Zika Virus

What is Zika virus?

Zika virus is a mosquito born virus  primarily transmitted to humans by the bite of an infected mosquito.  The Aedes mosquito transmits not only zika virus but also dengue fever, chikungunya and yellow fever.

Zika virus can be spread by an infected pregnant woman to her fetus causing microcephaly. Zika virus can be transmitted sexually from males to females (there has only been on reported case of transmission from female to male).

What are the symptoms…

Zika virus symptoms usually last 2-7 days; some people do not realize they are experiencing symptoms.  Approximately 70% of patients who get zika virus infection have no symptoms.

Most common symptoms include: headache pain in muscles and joints fever rash malaise inflammation of the eyelid

Where is zika virus found…

Zika virus was first found in Uganda in 1947 in rhesus monkeys.  The first human report was in 1952 in Uganda and Tanzania.  Before 2007, 14 cases of zika virus were reported, likely many cases went unreported.

Zika virus outbreaks have since occurred and have been reported in :

Africa The Americas Carribean Islands Asia The Pacific

In February 2016, the World Health Organization declared zika virus a public health emergency of international concern.

What you can do to protect yourself..

There is no vaccine to prevent zika virus and no specific treatment currently available.  The best form of protection is the use of personal protective measures for insect bites including:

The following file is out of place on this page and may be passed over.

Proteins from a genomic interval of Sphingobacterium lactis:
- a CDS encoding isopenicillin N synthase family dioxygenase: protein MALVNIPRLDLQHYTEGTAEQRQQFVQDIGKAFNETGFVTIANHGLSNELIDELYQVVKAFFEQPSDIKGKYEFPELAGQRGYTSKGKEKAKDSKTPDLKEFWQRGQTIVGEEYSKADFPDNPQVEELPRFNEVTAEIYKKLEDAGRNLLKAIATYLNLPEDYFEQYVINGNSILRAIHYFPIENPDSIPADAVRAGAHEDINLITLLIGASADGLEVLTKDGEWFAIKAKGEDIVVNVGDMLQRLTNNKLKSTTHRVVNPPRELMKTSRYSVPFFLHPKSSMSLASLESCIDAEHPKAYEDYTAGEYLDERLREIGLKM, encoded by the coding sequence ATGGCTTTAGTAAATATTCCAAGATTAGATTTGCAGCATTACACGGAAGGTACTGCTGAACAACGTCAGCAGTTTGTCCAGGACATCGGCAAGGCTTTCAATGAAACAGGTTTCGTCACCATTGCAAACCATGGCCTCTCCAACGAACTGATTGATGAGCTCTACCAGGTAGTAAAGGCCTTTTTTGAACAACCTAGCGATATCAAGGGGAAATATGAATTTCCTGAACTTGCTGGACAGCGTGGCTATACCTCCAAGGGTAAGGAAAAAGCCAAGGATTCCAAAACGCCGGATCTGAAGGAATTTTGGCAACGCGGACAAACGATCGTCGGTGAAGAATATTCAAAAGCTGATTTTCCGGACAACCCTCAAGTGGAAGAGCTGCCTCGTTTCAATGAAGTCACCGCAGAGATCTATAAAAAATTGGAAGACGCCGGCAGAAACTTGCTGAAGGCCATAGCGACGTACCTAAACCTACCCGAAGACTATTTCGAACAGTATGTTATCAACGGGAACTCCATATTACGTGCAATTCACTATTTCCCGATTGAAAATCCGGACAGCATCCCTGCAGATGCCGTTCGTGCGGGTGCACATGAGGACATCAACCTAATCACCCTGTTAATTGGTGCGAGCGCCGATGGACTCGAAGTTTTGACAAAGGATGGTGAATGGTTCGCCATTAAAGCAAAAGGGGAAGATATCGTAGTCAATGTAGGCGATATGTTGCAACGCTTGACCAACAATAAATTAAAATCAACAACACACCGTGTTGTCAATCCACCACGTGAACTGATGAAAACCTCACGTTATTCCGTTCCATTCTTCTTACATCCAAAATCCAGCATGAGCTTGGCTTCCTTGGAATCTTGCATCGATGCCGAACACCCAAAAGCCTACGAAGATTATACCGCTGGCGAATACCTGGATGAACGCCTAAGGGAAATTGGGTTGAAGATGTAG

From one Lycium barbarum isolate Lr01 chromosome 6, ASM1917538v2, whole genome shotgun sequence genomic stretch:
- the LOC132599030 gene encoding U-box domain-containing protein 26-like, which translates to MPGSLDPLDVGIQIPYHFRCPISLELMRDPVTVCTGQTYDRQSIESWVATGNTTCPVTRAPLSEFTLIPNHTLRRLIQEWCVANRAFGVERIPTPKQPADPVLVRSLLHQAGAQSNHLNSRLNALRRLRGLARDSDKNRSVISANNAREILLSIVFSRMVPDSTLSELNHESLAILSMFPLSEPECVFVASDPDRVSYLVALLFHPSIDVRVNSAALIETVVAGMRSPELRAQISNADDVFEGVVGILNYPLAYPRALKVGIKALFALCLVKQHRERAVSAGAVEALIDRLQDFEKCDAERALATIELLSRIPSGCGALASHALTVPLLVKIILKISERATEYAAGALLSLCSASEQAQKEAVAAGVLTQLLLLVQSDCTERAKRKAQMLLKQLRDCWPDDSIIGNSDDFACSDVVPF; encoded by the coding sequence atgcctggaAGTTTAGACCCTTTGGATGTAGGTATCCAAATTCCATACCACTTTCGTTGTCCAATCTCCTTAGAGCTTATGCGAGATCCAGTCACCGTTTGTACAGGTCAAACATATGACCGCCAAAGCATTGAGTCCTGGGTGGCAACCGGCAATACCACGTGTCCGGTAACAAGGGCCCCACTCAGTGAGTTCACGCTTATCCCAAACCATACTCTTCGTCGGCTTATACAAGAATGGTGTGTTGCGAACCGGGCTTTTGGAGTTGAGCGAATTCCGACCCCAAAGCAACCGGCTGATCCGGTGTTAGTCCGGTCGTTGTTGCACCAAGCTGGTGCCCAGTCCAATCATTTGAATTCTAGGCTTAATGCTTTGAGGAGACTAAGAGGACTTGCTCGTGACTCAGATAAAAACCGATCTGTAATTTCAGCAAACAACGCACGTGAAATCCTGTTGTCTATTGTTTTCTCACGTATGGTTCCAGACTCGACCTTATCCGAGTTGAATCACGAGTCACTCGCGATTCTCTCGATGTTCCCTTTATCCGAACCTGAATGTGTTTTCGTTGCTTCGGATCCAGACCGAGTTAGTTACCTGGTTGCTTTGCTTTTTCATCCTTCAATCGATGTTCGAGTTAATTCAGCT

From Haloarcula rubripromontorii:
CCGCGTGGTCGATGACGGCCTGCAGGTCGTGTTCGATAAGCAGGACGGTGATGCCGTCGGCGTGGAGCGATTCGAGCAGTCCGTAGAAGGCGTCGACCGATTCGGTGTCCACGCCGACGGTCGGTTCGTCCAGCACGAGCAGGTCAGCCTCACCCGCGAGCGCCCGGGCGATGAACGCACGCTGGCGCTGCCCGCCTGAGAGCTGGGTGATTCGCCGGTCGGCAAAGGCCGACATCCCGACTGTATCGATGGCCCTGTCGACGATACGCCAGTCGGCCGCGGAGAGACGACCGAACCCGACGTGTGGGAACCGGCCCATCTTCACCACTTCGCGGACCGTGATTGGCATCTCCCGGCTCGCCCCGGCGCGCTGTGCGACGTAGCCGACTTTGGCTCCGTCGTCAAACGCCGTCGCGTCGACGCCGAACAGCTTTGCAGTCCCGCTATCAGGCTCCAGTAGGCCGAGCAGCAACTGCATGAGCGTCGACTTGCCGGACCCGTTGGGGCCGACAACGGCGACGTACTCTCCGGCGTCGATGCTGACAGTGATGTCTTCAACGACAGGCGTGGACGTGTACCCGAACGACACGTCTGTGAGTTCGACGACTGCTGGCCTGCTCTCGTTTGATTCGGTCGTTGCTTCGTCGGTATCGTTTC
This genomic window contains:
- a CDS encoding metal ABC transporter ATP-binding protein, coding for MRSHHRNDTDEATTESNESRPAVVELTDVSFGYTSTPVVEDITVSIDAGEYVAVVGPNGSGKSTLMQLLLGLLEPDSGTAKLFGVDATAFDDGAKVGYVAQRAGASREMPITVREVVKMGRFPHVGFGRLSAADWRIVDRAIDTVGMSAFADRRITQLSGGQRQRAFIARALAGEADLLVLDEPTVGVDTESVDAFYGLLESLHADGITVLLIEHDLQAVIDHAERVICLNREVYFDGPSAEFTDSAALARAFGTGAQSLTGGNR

-Wear long, loose light coloured clothing -Remove places where mosquitoes can breed such as still water -Sleep under mosquito nets and/or stay in place with air conditioning and intact windows/screens

The highest risk for travellers are those currently pregnant or planning a pregnancy.  Travel for this risk group should be avoided to risk areas  when possible.  Prior to a trip abroad speak to your medical professional and visit a travel clinic for current information.

Female travellers planning a pregnancy should wait at least 2 months before trying to conceive.

Male travellers planning a pregnancy with their partner should wait at least 6 months before trying for pregnancy after returning from a zika travel risk area.  Zika virus can persist for an extended period of time in semen. If you partner is pregnant, proper use of a condom or avoiding sexual intercourse for the duration of the pregnancy is recommended.

Resources:

Health Canada

World Health Organization

Planning a pregnancy Top 5 Facts About Zika Zika Foundations: Approved Repellents